Aug 27, 2010

DoD Suicide Task Force Contradicts Army Findings

Contradicting the U.S. Army's suicide prevention report, an independent DoD report released this week failed to place the blame for servicemembers' and veterans' suicide rate on "high risk behavior" at home, implicating the suicide victims themselves.

Instead, the DoD Task Force on the Prevention of Suicide by Members of the Armed Forces' report [see exec summary] listed 13 foundational recommendations utilizing a "comprehensive public health approach" as a guiding principle vis a vis last month's Army's report which as veterans' advocate, Steve Robinson said points to "a lack of moral character, and a lack of intestinal fortitude" as the proximate cause for military and veterans' suicide.

Wonder if the Army brass cares that it looks like a bunch of knuckleheads. I'm betting not.

By Bryan Maxwell at the IAVA
This week a congressionally mandated task force released its final report on military suicides to the Pentagon citing “heightened operational tempo, repeated deployments and insufficient quantity and quality of dwell time” as contributing to incredibly high suicide rates in the military.

The reportnoted that from 2005 to 2009, more than 1,100 servicemembers committed suicide—an average of 1 suicide every 36 hours. Suicide rates in the Marine Corps and Army have severely increased and the Army rate has more than doubled. Since 2001, 252 servicemembers have killed themselves in Iraq and Afghanistan.

The task force recognized efforts made by all military branches to prevent suicide, but concluded that they are a falling short because the programs are not centrally organized. The rush to respond to the challenge and the lack of strategic planning has led to unintended consequences. These include, inefficient programs and missed prevention opportunities.

To address this fundamental problem the task force recommended creating a “Suicide Prevention Policy Division” at the Office of the Secretary of Defense to centralize planning and implementation. Additionally, the task force had 49 findings and made 76 targeted recommendations, including:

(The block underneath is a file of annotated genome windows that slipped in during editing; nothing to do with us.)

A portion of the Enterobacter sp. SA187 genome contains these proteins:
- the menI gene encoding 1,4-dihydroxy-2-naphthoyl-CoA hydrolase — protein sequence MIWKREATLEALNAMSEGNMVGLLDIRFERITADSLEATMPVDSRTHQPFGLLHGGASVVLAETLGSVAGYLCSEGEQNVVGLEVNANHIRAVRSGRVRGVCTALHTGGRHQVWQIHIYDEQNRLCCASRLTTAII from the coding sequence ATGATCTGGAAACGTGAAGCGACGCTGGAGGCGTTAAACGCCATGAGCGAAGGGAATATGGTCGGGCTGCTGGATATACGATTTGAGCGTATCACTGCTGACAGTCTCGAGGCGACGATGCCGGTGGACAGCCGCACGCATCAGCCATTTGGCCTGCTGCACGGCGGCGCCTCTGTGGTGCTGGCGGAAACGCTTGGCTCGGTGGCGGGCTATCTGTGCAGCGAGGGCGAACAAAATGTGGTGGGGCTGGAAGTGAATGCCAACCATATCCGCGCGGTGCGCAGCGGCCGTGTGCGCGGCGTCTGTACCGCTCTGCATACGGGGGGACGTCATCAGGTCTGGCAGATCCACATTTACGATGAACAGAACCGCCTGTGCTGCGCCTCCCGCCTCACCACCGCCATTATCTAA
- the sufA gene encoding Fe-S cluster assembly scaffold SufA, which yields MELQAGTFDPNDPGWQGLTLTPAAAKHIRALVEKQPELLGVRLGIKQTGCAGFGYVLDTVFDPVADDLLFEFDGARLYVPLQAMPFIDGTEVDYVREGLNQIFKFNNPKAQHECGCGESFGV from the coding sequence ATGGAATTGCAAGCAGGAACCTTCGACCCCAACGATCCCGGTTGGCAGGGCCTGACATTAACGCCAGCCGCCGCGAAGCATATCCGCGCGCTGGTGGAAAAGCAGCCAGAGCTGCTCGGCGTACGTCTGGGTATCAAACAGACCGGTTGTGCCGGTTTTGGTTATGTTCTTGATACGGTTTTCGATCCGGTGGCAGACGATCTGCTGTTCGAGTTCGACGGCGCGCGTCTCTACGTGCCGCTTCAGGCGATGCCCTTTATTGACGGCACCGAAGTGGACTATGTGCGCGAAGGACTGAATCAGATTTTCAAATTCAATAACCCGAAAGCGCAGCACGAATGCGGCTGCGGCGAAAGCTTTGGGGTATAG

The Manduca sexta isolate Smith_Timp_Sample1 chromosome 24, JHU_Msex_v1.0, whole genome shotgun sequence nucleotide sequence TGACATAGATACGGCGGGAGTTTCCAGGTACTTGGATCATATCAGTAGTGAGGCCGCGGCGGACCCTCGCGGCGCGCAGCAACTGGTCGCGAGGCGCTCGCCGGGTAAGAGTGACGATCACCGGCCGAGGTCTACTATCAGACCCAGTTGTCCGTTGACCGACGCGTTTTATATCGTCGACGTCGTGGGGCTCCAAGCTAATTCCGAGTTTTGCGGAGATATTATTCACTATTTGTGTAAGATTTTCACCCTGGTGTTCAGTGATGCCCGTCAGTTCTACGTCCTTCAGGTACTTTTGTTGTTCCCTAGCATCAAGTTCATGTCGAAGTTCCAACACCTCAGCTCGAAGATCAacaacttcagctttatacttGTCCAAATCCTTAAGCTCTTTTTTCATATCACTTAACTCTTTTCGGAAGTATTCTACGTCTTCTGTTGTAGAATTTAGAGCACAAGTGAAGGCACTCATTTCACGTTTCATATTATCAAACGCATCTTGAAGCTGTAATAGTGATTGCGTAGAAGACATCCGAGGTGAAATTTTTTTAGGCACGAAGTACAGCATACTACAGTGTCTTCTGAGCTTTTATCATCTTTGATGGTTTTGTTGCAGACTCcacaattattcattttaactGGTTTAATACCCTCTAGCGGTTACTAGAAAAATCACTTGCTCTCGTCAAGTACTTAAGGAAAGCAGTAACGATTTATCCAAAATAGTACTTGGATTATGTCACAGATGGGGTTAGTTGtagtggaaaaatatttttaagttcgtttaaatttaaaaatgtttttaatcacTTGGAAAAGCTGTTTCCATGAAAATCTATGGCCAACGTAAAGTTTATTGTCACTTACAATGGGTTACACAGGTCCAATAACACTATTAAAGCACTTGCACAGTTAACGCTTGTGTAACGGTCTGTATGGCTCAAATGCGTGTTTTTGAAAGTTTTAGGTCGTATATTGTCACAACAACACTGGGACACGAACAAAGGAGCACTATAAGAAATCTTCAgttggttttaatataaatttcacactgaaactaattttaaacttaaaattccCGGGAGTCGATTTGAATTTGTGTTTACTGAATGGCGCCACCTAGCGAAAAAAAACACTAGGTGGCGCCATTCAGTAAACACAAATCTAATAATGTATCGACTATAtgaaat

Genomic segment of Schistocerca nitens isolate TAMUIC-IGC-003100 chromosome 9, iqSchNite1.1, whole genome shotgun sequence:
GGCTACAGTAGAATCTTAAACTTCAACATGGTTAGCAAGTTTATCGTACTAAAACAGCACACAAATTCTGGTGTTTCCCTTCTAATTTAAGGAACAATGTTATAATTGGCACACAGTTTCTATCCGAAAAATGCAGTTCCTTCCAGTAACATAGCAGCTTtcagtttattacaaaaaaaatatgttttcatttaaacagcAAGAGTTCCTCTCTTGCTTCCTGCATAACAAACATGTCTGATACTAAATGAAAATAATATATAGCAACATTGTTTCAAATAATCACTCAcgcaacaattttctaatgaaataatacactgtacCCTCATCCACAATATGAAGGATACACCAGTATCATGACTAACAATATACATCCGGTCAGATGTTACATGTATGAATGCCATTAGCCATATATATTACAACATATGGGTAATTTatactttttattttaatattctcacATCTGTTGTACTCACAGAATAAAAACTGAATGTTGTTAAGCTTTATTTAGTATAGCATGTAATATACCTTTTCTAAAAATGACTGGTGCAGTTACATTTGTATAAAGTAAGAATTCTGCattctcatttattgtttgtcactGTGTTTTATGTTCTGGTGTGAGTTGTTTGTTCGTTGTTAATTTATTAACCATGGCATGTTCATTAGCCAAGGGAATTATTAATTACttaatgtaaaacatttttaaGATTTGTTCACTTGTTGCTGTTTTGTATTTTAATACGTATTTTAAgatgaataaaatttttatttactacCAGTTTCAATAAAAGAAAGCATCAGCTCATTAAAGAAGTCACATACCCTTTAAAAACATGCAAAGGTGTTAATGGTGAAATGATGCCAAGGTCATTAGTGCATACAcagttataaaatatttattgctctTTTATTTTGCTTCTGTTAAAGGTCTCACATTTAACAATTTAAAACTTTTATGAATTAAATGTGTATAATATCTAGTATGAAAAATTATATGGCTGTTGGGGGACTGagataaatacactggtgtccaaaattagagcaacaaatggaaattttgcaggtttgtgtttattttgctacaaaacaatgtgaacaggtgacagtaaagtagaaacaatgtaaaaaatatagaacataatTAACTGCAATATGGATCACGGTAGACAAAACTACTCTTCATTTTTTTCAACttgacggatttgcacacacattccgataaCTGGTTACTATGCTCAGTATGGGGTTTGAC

• Reduce stress on the force

  • Focus on overall servicemember well-being (mind, body, and spirit)

  • Develop Comprehensive Stigma Reduction Campaign Plan

  • Hold leaders accountable to ensure positive command climate

  • Develop skills-based training regarding suicide prevention

  • Coordinate and leverage the strengths of installation and community support services for both Active and Reserve component servicemembers

  • Standardize suicide investigations

  • Support and fund ongoing DoD suicide prevention research

The task force, established by the 2009 National Defense Authorization Act, was composed of seven DoD officials and seven non-DoD officials with broad military and civilian expertise. Co-chairs included Major General Philip Volpe, Commanding General of the Army’s Western Regional Medical Command and Ms. Bonnie Carroll, Director of the Tragedy Assistance Program for Survivors (TAPS). The report now goes to Defense Secretary Gates, who has 90 days to approve the report and submit it to Congress.

To end the suicide epidemic, IAVA continues to call on the VA and DoD to address this problem. We need a nationwide campaign to combat suicide and promote the use of DoD and VA services such as Vet Centers and the National Suicide Prevention Lifeline. The recently released task force report is a step in the right direction, but until there is a national campaign targeting every servicemember and veteran, many will continue to fall through the cracks.

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